Understanding arthritis can be difficult. Despite striking more than 50 million Americans, arthritis is an often misunderstood disease with a core of common myths surrounding it. (www.arthritis.org)
Three of the most common diseases that make up arthritis are: Osteoarthritis (OA), Rheumatoid Arthritis (RA) and Juvenile Arthritis (JA). A progressive degenerative joint disease characterized by the breakdown of joint cartilage, osteoarthritis is the most common form of arthritis. Rheumatoid arthritis is a systemic disease characterized by the inflammation of the membranes lining the joint. This inflammation can cause pain, stiffness, warmth, swelling, and sometimes severe joint damage. Juvenile arthritis is a broad term used to describe the many autoimmune and inflammatory conditions that can develop in children ages 16 and younger.
Click here to learn more about arthritis and how to manage and live with the disease.
Fact or Myth? Click on each of the following to learn the truth about arthritis.
Fact or Myth? Arthritis is an old person's disease.
Myth. Although arthritis affects more than half of people 65 years of age and older, most people with arthritis, nearly three out of five, are younger than age 65. People of all ages are affected, including children and teens. In fact, juvenile rheumatoid arthritis is one of the most common chronic illnesses of childhood.
Fact or Myth? Arthritis is just a normal part of aging.
Myth. If this were true, most older adults and no children would have arthritis. However, nearly half of the elderly populations never experience these conditions, and an estimated 300,000 children are affected (www.arthritis.org). Furthermore, some forms of arthritis (e.g., osteoarthritis of the knee) can be prevented.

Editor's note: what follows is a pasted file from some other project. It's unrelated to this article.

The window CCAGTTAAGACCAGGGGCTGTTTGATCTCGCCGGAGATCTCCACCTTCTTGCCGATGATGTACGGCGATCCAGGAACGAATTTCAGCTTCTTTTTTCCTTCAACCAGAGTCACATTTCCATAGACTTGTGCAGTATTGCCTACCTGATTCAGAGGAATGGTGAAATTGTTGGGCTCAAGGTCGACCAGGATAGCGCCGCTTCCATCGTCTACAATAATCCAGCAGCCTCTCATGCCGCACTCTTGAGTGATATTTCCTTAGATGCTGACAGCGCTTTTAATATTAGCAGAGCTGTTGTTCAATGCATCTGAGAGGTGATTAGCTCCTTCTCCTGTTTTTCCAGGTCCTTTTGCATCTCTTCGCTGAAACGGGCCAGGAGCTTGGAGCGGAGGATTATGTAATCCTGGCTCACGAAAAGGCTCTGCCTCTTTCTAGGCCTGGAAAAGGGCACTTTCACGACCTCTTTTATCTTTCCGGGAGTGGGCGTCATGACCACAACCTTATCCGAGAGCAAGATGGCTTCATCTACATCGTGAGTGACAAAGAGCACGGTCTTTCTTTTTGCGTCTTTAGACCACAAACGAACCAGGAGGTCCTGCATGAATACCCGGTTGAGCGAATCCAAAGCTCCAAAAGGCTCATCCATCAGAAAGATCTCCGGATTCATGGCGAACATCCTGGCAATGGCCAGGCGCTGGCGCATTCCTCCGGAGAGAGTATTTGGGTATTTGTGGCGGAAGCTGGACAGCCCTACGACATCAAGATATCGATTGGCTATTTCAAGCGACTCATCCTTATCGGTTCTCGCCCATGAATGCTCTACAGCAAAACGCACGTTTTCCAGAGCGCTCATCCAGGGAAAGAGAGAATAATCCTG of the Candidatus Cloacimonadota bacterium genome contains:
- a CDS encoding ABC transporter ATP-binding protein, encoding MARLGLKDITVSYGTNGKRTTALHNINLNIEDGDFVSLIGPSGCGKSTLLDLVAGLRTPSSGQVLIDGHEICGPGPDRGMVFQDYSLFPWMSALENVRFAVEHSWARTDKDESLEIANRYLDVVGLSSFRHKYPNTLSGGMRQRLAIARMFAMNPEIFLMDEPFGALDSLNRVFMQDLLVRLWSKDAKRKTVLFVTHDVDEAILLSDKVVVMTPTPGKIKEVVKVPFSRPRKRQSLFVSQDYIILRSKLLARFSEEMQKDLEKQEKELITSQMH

Fact or Myth? “My mother and father had arthritis, so I’ll probably have it too.”
Myth. Actually, while researchers suspect that some forms of arthritis have inherited links, that does not necessarily mean that you will develop it. There are other things that can lead to someone having arthritis. The cause of many forms of arthritis are not fully understood. (Arthritis Foundation Web site, “Questions and Answers”).
Fact or Myth? My doctor said, “You have arthritis.” Since that is his diagnosis, I guess I have arthritis and it will only get worse.
Myth. Those words “You have arthritis,” is NOT a diagnosis. Ask for a specific diagnosis. There are more than 100 types of arthritis. Getting the right treatment requires getting the correct diagnosis.
Fact or Myth? Arthritis is a serious condition and in fact has the financial impact of a disease like cancer.
Fact. In reality, more than 43 million Americans live with some form of arthritis. The annual cost to our society for medical care and lost wages resulting from arthritis is estimated to be $65 billion. It is the number one cause of disability in the U.S. If left undiagnosed and untreated, it can become a serious health problem.
Fact or Myth? Arthritis can be treated.
Fact. Although no “magic bullet” for all types of arthritis exists, research shows that early diagnosis and appropriate management can help reduce the consequences associated with many types of arthritis. Medication, education, physical activity, and surgery are four effective treatment strategies that can make a difference. One intervention in particular, the Arthritis Foundation Self-Help Program, has been shown to reduce pain by 20 percent and physician visits by 40 percent.
Fact or Myth? Exercise can help reduce pain and improve function.
Fact. Research shows that proper exercise reduces pain and improves function. Some exercises maintain range of motion and joint flexibility while others strengthen muscles that support the joints. “Low impact exercise, such as swimming, walking or biking builds strength and helps maintain overall fitness and reduce or maintain weight” (Ben-Ari, 2002).
Fact or Myth? A family doctor is all you need to treat your arthritis.
Myth. Actually a family doctor is only the first step in seeking diagnosis and treatment. He may send you to a rheumatologist, an orthopedist, an occupational or physical therapist, or a clinic for pain management. A team approach is beneficial.
Fact or Myth? Weight is not a factor in causing arthritis.
Myth. Excess weight can lead to osteoarthritis of the hip or knee. In fact, obesity speeds up the rate of damage therefore weight control is important.
Fact or Myth? The most common type of arthritis is osteoarthritis (OA).
Fact. Actually, the most common type is osteoarthritis (OA). More than 20 million people have OA compared to 2.1 million people who have rheumatoid arthritis (RA).
Fact or Myth? If you have osteoarthritis (OA), you should “take it easy” to reduce pain and loss of function of joints.
Myth. In fact, the first symptoms of osteoarthritis (OA) are a signal for a regular, dedicated exercise program to increase heart, muscle, ligament, and bone strength.